This was our Moulin Rouge, I thought, standing patiently in the ice cream line, while waves of bodies traveled back and forth like blood cells coursing through an artery. At night, the similarity would be even more apparent, under the glow of artificial light. Even though at the ballpark there are kids instead of prostitutes, Henri might still have enjoyed it.

I'll be returning later in the season, whether the team finds their game or not, to observe, enjoy, eat like a pig, yell "Hit something!" and absorb the last vestiges of Summer before the cold starts creeping in again.

Monday, April 23, 2012

Art and Baseball Day, Part Two: Scribbling Away at the Museum

Sketch of Virgin & Child, 1646, Jose Jusepe de Ribera
In case you hadn't noticed, I love to scribble.

The other, more refined term would be to sketch. Scribbling is what I call grabbing a pencil, pen, crayon, lump of coal or any other implement of creation and attacking a handy surface (usually paper) with it. Scribbling is the sound made by such an endeavor, when all other sounds fall away and shapes, curves and textures come to life at your hand.

After visiting the Van Gogh Up Close exhibit at the Philadelphia Museum, I inhaled some lunch, then set out to explore the countless rooms, hallways, nooks and crannies of the vast collection. If I saw something that caught my eye, out came the drawing pad and pencil, ready to take down pictorial dictation of a celebrated work.

It's amazing what you discover about a painting by copying its forms in simple graphite. Breaking it into shapes and tones, you see patterns that reveal themselves only after the intense scrutiny necessary for duplication.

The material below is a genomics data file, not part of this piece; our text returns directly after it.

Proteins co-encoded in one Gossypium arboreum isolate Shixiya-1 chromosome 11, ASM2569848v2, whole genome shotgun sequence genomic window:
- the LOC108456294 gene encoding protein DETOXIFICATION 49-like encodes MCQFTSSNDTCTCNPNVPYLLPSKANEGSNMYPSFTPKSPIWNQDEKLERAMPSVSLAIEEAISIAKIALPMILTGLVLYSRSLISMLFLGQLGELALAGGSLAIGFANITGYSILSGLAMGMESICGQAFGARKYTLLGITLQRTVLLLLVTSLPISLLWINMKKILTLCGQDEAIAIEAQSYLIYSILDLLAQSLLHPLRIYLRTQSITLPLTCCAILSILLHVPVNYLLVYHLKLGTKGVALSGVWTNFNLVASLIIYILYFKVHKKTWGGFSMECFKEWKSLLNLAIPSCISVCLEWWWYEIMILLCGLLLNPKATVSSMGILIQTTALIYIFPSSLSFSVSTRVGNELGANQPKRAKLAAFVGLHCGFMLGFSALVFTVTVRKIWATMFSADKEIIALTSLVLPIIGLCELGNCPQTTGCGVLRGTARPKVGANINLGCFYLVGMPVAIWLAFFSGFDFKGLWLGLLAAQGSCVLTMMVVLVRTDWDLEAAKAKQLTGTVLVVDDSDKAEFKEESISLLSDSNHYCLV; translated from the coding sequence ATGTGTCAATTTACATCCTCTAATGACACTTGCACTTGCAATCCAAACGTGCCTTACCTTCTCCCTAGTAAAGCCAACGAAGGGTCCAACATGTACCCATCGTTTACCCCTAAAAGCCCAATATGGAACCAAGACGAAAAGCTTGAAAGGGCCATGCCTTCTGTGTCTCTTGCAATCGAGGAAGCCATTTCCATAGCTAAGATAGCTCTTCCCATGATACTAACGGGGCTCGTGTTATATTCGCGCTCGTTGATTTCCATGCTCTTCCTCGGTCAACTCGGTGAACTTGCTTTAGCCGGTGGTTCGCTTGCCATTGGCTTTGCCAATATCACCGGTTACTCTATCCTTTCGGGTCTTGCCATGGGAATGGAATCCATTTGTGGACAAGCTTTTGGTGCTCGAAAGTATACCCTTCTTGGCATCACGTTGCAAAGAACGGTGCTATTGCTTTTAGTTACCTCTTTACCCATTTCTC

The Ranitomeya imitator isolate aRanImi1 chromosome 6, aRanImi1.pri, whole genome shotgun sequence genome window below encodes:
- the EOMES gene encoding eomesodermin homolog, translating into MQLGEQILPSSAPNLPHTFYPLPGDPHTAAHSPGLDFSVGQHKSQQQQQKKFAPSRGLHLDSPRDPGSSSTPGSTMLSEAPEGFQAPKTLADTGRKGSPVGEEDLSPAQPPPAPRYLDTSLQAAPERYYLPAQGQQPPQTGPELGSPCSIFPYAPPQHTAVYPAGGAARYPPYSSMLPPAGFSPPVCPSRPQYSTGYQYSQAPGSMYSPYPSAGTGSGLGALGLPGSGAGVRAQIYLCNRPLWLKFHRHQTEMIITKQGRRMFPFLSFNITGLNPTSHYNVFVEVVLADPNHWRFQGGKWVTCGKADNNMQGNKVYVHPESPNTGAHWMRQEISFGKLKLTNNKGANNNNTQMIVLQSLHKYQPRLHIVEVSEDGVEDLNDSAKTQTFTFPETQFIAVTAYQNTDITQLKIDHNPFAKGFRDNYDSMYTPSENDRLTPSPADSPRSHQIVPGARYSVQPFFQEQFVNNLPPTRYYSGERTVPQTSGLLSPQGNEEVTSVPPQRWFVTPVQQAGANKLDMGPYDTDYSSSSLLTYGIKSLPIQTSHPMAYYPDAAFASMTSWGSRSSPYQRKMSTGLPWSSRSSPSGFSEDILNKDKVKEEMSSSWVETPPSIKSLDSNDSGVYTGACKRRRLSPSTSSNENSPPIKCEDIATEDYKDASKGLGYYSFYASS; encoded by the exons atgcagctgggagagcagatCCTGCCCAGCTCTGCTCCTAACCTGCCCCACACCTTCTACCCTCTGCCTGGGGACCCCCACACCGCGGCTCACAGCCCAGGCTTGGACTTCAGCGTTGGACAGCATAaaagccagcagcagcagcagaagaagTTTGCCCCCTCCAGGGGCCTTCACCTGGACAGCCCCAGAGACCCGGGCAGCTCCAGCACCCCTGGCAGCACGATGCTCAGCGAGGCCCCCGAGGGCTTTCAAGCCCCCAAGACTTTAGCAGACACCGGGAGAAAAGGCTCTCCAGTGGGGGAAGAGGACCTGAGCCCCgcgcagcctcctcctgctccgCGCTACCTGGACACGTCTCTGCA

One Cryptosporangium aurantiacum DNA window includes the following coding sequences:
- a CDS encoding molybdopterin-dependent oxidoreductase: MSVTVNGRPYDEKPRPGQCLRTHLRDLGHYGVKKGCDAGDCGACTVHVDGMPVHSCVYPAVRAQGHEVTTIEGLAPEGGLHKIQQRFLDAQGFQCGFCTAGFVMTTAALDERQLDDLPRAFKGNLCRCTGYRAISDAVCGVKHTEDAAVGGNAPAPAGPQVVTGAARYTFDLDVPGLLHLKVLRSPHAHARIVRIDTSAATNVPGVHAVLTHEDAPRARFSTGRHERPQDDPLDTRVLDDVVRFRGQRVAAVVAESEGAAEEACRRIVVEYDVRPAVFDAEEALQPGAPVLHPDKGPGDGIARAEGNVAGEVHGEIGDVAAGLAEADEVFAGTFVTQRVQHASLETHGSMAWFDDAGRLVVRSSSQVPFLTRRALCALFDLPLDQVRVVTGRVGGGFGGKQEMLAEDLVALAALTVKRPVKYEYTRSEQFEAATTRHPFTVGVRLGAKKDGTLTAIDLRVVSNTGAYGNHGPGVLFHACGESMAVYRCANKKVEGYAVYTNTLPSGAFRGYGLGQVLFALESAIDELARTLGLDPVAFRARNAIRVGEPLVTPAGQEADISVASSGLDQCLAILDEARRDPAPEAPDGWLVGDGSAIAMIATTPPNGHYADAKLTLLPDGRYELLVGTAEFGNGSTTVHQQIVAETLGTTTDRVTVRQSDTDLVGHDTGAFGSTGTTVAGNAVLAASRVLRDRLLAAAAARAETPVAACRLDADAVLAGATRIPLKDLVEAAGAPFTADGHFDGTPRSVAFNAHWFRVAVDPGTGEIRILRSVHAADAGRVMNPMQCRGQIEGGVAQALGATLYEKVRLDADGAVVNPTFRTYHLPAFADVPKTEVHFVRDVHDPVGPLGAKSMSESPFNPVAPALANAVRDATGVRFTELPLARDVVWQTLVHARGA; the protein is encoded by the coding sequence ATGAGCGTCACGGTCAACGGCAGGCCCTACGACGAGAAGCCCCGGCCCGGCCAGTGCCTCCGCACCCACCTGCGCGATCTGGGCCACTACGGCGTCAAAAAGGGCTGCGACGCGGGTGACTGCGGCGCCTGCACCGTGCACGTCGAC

I was drawn to Spanish Baroque painter Jose Jusepe de Ribera's Virgin and Child for its earthy depiction of the Holy Mother and little Christ. While working, I wondered about the models used, who they were and how they became the actors in this scene. Aside from the bright blue of the shawl and the angelic expressions, this could've been a sweet family portrait of any mother and baby.

Sketch of Young Boy
with Toy Soldiers
1876, Antonio Mancini
The face of the Young Boy with Toy Soldiers by Antonio Mancini intrigued me. The composition of the piece looked like that of a photograph spontaneously taken while he played. Although frilly collars and over 130 years separate the subject from any kid today engrossed in his games, the unaffected expression of youth surely hasn't changed much.

Guan Yin, 960-1279, Song Dynasty
What a delight to turn a corner into a darkened Asian temple to find Guan Yin, the enlightened figure in the Buddhist tradition associated with compassion.
I always loved the way she sits, as she is often portrayed in this position, chilling out, ever so mellow and calm. One of my favorite stories about her is when she was executed for not entering an arranged marriage and was sent to a helllish realm, her love, compassion and grace threatened to turn it into a paradise, and she was summarily kicked out. It's been said by modern thought teachers that we are each responsible for the energy we bring into a situation. The legends of Guan Yin certainly illustrate that the lesson is not a new one.

There were other sketches done during that afternoon, favorite paintings revisited as well as new discoveries. During my years in Philly while attending UArts, I regret not spending more time at the Museum while I had easier access. As I left to go to Citizens' Bank Park for the Phillies' encounter with the Mets, I made a quiet pledge to come again later this year, and also take advantage of the close proximity of smaller museums around Delaware.

Sunday, April 15, 2012

Art and Baseball Day, Part One: A Visit with Vincent